Training Up Toddlers

When my wife and I first got married, one of the aspects of being the head of our household I was most excited about was family worship. I had grand visions of children sitting with eyes fixed as I read to them from the Word of God, and joyful noises as we sang together, and taking peeks of little bowed heads as we prayed. I had been instructed in the importance of family worship, and I had seen it demonstrated well. However, I was grossly unprepared for leading family worship with toddlers. We have a two-and-a-half year old and a one-and-a-halfer, and both are rambunctious, stubborn, and adorable. All three of which characteristics made my vision of family worship both impractical and frustrating. I thought it might be helpful, with this post, to share some tips and tricks that I’ve learned the hard way.

They Just Don’t Pay Attention

I think the most discouraging obstacle that confronted me while trying to lead little ones was that they seemed to not pay attention. We would sing, and they would dance and play. They sat as still as they could during our prayer time, but that was limited. For a time, I did not even see the point in reading Scripture to them, because they seemed to not be listening. For a time, I thought this was merely a discipline issue. If I corrected them enough, they would sit still and listen. To a degree, that is true, but as I’ve gotten to know my children, I have discovered that I was underestimating them.

Your Children Are Smarter Than You Think They Are

One night, as we sat down to sing a hymn together, our oldest daughter said, “Sing ‘with my soul?'” It took us a minute, but we finally deciphered her meaning: she was asking to sing It Is Well With My Soul, one of our favorite family hymns. That was the moment I realized that my kids are smarter than I had thought. While she was dancing and playing, she was indeed listening to us sing. In fact, it had become her favorite part of bedtime. She now recognizes several different hymns, and can make requests for our nightly hymn (although currently we’re singing Immortal, Invisible, God Only-Wise on repeat). We are teaching her to pray, and she repeats after us as we lead her. Our younger girl does not have the expressive ability yet (as she is still under two), but I have no doubt in my mind that she too is paying attention. How am I certain? She recognizes that when we sing, she can dance and “sing” along, and when we pray it’s time to not speak. It takes time, and consistency, and stubbornness on the parents’ part, but your toddlers can and will learn the routine of family worship.

Visions vs. Reality

I think part of the reason we struggled early with family worship (and I doubt that we are alone in this), is that we had an idealized vision of what family worship should be. I had a picturesque scene in my mind of quiet children giving me their undivided attention. So when that ideal was not met, it was incredibly discouraging. Thankfully, I came to the realization that the issue was that my vision of family worship was suited to older children, not toddlers. The toddler is an incredible creature. I have faced my fair share of bullies, vicious people, and stressful situations. But nothing has made me as frazzled as my toddlers. At the same time, there is no feeling in the world that compares with my toddler running into my arms when I come home from work as she says, “Daddy is Julie’s best friend.”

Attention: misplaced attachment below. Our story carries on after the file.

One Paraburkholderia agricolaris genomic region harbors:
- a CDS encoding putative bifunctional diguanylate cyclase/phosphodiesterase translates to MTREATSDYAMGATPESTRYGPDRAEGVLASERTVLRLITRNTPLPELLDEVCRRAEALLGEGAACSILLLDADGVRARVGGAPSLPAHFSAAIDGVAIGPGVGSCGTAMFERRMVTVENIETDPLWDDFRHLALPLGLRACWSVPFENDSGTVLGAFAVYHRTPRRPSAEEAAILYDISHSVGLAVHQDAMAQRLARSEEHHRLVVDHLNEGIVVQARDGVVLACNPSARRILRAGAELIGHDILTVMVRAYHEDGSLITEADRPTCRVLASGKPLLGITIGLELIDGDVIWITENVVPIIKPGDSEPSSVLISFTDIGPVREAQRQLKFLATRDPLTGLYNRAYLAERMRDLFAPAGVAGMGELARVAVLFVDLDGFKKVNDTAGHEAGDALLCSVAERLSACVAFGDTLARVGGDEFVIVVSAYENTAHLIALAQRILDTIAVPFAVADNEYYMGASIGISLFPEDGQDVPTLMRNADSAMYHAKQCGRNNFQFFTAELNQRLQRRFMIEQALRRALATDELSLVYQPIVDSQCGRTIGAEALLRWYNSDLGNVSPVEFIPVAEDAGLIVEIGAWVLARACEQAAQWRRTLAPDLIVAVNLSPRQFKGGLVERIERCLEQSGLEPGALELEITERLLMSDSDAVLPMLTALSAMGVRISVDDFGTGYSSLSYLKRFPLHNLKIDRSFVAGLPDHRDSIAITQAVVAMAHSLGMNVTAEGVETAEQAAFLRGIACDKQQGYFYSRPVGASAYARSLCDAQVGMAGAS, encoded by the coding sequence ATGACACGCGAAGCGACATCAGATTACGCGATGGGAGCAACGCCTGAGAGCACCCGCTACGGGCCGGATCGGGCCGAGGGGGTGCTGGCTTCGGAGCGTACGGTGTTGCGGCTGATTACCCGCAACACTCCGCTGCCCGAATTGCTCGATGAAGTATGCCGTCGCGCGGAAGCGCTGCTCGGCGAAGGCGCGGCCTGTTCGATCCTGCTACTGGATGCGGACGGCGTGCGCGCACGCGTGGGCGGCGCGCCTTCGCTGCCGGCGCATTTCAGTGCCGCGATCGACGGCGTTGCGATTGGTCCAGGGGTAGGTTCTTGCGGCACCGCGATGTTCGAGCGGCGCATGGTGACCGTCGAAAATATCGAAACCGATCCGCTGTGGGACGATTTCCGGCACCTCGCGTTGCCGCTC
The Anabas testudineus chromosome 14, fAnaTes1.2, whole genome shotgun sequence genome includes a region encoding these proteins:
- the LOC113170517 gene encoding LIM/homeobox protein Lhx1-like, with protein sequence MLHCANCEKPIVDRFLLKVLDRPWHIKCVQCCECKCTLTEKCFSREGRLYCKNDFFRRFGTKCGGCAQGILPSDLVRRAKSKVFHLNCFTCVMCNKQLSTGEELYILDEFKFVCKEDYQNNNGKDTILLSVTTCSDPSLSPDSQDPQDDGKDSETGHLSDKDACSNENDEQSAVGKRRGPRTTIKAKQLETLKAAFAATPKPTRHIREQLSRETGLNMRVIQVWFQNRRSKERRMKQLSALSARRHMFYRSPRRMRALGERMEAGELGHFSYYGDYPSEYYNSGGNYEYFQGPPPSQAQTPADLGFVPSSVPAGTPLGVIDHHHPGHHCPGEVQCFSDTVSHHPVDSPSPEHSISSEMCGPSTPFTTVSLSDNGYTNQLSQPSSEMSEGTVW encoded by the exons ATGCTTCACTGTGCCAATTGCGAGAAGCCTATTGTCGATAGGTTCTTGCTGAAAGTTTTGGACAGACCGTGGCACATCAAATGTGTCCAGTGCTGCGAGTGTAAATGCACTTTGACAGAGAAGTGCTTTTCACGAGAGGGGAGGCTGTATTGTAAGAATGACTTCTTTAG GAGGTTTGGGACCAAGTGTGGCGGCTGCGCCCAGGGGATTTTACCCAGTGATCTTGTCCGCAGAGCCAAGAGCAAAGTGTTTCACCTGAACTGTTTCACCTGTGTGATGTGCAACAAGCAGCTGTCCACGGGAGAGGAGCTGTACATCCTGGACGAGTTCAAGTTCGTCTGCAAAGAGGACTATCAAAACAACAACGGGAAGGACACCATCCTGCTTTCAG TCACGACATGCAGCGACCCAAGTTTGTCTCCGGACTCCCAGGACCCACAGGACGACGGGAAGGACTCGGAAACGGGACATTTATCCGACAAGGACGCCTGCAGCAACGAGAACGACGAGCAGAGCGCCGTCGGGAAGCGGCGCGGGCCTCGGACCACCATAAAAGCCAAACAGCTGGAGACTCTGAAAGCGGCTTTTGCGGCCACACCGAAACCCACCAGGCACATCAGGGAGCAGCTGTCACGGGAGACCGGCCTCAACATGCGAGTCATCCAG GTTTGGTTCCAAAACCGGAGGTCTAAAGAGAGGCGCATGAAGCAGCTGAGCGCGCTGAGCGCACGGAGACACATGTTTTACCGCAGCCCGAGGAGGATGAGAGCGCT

The Purpose of Family Worship

Before I had children, I understood the theology of family worship; but now, I think, I have finally understood the purpose of family worship. Our goal should not be to simply have attentive listeners who can sit calmly as we read, sing, and pray. Rather, the goal of family worship is to glorify God by training our children to glorify God by worshipping him through the means which he has given to us: his Word, song, and prayer. In other words, family worship is doxological education. And just as we tailor math education to our children’s age and ability, so also should we tailor our method of family worship to our children’s age and ability. For instance, our daughters have enough attention span now that I can read sections of Scripture to them. Instead of reading chapters each night, I will read through a few verses. As they get older, I will read longer sections at each time. In other words, the content of family worship does not change: read, sing, and pray. But I have no issue with my toddlers dancing and singing while we sing our hymns. After all, worship is a happy affair!

A Word of Encouragement

I hope this has been an encouraging read. It was an encouraging realization for me when I discovered that my vision of family worship had been idealized. We are commanded to train our children in the proper worship of God. “Hear, O Israel: The LORD our God is one LORD: and thou shalt love the LORD thy God with all thine heart, and with all thy soul, and with all thy might. And these words, which I command thee this day, shall be in thine heart: and thou shalt teach them diligently unto thy children, and shalt talk of them when thou sittest in thine house, and when thou walkest by the way, and when thou liest down, and when thou risest up” (Deut. 6:4-7). Remember, worship can be happy. There undoubtedly ought to be a sense of reverence and holy fear as we approach the God with whom we have to do, but remember the words of David: “Blessed is he whose transgression is forgiven, whose sin is covered. Blessed is the man unto whom the LORD imputeth not iniquity, and in whose spirit there is no guile” (Ps. 32:1-2). There is no greater joy than being in Christ Jesus, and our time of family worship should express that to our children.

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